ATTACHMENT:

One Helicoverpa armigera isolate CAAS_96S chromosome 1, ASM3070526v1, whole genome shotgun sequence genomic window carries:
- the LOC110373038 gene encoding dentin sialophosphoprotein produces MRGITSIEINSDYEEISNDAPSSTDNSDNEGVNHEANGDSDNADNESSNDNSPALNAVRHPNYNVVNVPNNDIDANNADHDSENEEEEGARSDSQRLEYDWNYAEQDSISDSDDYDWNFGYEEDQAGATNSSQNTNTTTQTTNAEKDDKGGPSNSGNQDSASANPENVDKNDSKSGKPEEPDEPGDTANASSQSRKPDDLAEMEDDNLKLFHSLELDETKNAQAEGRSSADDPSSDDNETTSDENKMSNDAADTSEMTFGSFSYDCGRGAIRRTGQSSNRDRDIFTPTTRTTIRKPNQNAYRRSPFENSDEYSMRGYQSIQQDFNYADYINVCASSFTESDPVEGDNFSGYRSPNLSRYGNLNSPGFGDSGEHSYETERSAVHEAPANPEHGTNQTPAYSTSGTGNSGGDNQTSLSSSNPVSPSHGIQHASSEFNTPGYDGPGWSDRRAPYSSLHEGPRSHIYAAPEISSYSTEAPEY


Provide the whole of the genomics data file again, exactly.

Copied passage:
One Helicoverpa armigera isolate CAAS_96S chromosome 1, ASM3070526v1, whole genome shotgun sequence genomic window carries:
- the LOC110373038 gene encoding dentin sialophosphoprotein produces MRGITSIEINSDYEEISNDAPSSTDNSDNEGVNHEANGDSDNADNESSNDNSPALNAVRHPNYNVVNVPNNDIDANNADHDSENEEEEGARSDSQRLEYDWNYAEQDSISDSDDYDWNFGYEEDQAGATNSSQNTNTTTQTTNAEKDDKGGPSNSGNQDSASANPENVDKNDSKSGKPEEPDEPGDTANASSQSRKPDDLAEMEDDNLKLFHSLELDETKNAQAEGRSSADDPSSDDNETTSDENKMSNDAADTSEMTFGSFSYDCGRGAIRRTGQSSNRDRDIFTPTTRTTIRKPNQNAYRRSPFENSDEYSMRGYQSIQQDFNYADYINVCASSFTESDPVEGDNFSGYRSPNLSRYGNLNSPGFGDSGEHSYETERSAVHEAPANPEHGTNQTPAYSTSGTGNSGGDNQTSLSSSNPVSPSHGIQHASSEFNTPGYDGPGWSDRRAPYSSLHEGPRSHIYAAPEISSYSTEAPEY